Technology is another significant issue. Because it’s constantly changing and being updated, managers should understand the advances so that they can make good decisions when selecting the best technology for their practices.
Look into your crystal ball; where will VHMA be in 10 years?
Brian: VHMA’s success will continue. The association will still be the premier resource for hospital managers; I am confident that membership may grow as high as 10,000 members.
I also anticipate that in 10 years, the CVPM will be as widely recognized as the LVT.
As the VHMA evolves, the position of practice manager will be better understood and appreciated. Owners will feel comfortable placing more responsibilities in the manager’s hands; consequently, wages will rise, and DVM/practice manager ownership will grow.
What VHMA development are you particularly proud of?
Brian: The Emerging Leaders Program! This program was created for non-CVPMs. It has been fulfilling to watch the recipients grow in their careers, achieve the CVPM, play active roles in the VHMA, and advocate for the practice manager position.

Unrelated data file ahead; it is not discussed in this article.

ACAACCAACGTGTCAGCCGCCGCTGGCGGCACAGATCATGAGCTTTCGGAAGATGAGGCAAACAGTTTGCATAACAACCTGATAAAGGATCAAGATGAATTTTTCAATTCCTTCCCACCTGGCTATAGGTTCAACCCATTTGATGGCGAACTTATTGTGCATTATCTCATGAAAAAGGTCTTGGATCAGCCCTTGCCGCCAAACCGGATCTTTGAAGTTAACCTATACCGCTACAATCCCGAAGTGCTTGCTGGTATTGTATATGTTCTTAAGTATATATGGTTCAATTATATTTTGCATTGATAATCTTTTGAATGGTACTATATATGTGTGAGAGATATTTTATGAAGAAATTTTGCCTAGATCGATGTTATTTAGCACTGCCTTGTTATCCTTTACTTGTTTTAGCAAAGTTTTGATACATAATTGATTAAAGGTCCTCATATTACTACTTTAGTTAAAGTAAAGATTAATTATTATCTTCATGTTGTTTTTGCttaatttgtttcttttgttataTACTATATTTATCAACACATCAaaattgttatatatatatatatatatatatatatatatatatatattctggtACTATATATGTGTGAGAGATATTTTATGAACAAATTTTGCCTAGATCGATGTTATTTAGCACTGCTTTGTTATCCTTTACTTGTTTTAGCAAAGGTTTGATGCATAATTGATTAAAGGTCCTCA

I would also add that I am incredibly proud of the way VHMA responded and adapted to the changes imposed by COVID-19. The pandemic presented enormous challenges that could have decimated the association, but leadership successfully pivoted and responded with strategies, materials, information, communications, and opportunities that kept the association viable and equipped members to navigate the crisis. They move forward stronger than ever.
What should every member know?
Brian: There is nothing more rewarding than influencing change and shaping an organization. Attend a meeting, or post to Member Connect. Any time you participate, you are having an impact.